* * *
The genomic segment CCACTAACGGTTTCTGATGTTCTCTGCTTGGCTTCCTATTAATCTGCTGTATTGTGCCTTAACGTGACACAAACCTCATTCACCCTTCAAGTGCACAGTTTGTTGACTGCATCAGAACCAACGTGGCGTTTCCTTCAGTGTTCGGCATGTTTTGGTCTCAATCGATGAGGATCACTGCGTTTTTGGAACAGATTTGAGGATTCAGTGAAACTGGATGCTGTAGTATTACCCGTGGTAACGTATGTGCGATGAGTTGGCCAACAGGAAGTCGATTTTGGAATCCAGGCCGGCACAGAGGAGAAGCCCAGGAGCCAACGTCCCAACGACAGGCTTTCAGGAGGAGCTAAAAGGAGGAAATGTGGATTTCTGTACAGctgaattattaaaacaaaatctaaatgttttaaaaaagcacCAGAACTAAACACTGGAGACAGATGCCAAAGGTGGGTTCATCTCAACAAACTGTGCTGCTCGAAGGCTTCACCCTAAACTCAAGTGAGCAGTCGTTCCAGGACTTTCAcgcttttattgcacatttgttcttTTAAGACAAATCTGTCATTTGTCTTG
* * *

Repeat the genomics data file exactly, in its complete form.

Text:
The genomic segment CCACTAACGGTTTCTGATGTTCTCTGCTTGGCTTCCTATTAATCTGCTGTATTGTGCCTTAACGTGACACAAACCTCATTCACCCTTCAAGTGCACAGTTTGTTGACTGCATCAGAACCAACGTGGCGTTTCCTTCAGTGTTCGGCATGTTTTGGTCTCAATCGATGAGGATCACTGCGTTTTTGGAACAGATTTGAGGATTCAGTGAAACTGGATGCTGTAGTATTACCCGTGGTAACGTATGTGCGATGAGTTGGCCAACAGGAAGTCGATTTTGGAATCCAGGCCGGCACAGAGGAGAAGCCCAGGAGCCAACGTCCCAACGACAGGCTTTCAGGAGGAGCTAAAAGGAGGAAATGTGGATTTCTGTACAGctgaattattaaaacaaaatctaaatgttttaaaaaagcacCAGAACTAAACACTGGAGACAGATGCCAAAGGTGGGTTCATCTCAACAAACTGTGCTGCTCGAAGGCTTCACCCTAAACTCAAGTGAGCAGTCGTTCCAGGACTTTCAcgcttttattgcacatttgttcttTTAAGACAAATCTGTCATTTGTCTTG